Wayne W. Campbell
Foods and Nutrition
muscle efficiency, gross mechanical efficiency, substrate utilization, elderly, cycle ergometer, protein supplementation
This study assessed the effect of increased dietary protein intake on adaptation of energy expenditure and skeletal muscle function at rest and during low-intensity physical activity in elderly adults.
Using a randomized, crossover design, 12 adults (7 F, 5 M), aged 82 7 y (mean SD) completed two 6-day periods of consuming fruit-smoothie beverages twice daily (with breakfast and lunch) containing 230 kcal and 25 g whey protein (WPro) or 25 g corn-derived glucose polymer (CHO) (total 460 kcal/day and 50 g/day WPro or CHO).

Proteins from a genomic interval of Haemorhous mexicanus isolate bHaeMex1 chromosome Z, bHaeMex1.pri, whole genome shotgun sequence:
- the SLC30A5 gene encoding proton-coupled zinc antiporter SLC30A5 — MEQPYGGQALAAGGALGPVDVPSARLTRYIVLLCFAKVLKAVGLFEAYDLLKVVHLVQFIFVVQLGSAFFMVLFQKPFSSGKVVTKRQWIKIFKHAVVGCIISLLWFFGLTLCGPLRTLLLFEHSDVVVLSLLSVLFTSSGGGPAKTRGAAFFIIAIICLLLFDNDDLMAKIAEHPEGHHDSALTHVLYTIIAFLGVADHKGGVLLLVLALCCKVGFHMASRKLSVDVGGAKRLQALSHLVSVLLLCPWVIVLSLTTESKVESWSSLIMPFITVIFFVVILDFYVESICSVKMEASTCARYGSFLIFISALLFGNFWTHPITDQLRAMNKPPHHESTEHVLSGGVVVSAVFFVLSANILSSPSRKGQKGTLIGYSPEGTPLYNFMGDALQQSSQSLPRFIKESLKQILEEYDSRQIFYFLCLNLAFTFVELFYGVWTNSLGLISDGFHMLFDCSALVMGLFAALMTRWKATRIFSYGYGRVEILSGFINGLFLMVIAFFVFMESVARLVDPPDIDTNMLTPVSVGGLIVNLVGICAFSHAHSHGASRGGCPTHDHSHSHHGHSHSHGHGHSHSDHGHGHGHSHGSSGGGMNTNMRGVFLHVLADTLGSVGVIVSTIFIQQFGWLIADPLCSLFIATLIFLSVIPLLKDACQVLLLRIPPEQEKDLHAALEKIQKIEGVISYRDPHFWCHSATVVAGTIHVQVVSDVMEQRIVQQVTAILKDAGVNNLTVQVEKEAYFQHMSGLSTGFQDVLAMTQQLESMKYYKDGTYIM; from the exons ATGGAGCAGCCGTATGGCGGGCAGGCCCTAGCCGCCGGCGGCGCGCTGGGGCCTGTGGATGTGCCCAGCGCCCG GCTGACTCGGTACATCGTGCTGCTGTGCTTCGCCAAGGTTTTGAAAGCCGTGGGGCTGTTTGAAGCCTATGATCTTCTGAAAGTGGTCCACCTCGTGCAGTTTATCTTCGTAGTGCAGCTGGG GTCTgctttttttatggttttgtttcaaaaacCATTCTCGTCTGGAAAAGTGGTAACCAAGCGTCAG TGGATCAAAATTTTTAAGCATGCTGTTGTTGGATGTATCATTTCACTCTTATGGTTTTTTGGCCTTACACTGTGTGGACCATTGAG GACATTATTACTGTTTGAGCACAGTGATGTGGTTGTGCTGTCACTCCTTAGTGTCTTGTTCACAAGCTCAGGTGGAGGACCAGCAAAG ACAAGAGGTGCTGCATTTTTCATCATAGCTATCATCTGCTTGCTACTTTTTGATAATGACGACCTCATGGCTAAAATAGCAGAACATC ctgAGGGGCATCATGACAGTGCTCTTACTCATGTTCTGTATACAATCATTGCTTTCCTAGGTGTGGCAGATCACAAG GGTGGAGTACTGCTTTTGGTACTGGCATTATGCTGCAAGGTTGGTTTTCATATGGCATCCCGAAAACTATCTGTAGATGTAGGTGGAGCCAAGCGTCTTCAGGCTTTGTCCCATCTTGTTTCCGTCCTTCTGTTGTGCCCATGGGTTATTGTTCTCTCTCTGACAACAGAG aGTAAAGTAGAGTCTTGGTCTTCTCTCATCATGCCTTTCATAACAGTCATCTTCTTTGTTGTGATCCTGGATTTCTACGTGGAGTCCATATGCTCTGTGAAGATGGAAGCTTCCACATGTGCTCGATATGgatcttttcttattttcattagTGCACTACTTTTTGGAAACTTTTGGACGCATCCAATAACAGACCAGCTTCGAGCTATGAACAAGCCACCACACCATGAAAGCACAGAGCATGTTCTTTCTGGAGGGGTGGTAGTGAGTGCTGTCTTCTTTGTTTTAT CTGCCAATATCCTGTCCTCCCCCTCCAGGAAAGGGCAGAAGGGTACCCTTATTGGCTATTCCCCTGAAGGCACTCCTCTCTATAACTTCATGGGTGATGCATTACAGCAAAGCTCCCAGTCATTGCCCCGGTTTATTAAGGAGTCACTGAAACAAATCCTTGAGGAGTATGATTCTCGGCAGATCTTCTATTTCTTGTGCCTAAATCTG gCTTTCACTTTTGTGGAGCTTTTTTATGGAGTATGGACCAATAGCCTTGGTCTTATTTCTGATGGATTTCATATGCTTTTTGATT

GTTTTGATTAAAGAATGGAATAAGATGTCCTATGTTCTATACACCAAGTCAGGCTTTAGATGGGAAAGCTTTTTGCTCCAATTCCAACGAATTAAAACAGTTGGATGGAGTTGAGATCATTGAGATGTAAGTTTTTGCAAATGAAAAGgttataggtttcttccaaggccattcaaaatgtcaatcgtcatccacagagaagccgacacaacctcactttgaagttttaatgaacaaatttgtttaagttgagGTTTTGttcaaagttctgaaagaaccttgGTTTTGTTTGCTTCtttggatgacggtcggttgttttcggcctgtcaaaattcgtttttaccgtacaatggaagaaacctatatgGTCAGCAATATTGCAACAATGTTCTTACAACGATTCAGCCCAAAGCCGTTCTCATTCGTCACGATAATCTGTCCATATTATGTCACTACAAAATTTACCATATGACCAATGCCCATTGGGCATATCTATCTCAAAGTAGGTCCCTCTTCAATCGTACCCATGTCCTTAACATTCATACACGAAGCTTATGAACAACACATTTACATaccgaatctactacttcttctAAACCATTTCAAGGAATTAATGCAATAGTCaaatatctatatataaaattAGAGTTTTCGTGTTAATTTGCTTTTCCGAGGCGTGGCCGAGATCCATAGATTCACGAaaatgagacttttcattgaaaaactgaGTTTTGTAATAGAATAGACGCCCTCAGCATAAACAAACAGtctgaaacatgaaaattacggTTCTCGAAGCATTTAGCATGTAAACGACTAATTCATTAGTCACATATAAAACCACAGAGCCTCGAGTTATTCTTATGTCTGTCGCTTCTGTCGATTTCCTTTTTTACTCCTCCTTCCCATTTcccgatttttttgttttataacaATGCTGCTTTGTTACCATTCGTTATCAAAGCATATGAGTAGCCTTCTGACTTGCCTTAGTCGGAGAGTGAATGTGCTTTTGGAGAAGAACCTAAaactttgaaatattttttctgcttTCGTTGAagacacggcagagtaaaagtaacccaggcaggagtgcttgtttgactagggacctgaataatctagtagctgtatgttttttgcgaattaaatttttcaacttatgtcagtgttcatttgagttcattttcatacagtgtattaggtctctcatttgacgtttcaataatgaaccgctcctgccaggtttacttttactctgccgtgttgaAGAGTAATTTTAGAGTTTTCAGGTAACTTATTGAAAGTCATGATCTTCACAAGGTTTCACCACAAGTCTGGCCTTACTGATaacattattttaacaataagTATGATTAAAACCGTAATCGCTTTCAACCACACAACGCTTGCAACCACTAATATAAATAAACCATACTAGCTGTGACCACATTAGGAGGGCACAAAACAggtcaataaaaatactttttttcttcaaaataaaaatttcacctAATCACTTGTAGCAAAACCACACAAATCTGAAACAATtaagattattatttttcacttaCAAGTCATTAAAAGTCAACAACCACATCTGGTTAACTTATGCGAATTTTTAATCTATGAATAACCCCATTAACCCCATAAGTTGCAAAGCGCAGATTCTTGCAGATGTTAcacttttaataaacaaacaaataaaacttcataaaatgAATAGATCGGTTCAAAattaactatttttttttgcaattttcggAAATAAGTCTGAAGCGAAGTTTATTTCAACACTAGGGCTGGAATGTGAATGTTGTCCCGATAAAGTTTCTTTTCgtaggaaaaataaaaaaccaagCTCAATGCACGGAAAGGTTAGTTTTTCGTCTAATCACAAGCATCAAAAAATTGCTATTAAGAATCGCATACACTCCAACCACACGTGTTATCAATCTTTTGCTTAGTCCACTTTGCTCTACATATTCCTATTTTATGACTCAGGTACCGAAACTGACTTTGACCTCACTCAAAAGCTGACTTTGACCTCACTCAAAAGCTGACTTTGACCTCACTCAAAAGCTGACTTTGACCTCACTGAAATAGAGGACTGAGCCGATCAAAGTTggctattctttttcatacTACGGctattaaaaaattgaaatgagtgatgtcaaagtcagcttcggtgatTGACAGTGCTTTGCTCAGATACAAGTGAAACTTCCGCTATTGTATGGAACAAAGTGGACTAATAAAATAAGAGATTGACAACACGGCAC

On day 7 of each period, fasting blood urea nitrogen was 28 9% higher in WPro vs. CHO (P=0.003), consistent with higher total protein intake. Fasting state energy expenditure and respiratory ratio at rest and while exercising on a stationary cycle at 1, 10, 20 watts were not different between WPro and CHO. Gross mechanical efficiency of skeletal muscle progressively increased from 1 to 10 to 20 watts, but this response was not different between WPro and CHO.
Short-term supplementation with either whey protein or glucose polymer does not differentially influence fasting state whole body substrate utilization or skeletal muscle work efficiency in elderly adults.
Sands, Kathryn Anne, "Effects of Short-Term Protein Supplementation on Muscle Work Efficiency in Elderly Adults" (2013). College of Health and Human Sciences Honors Program Undergraduate Theses. Paper 13.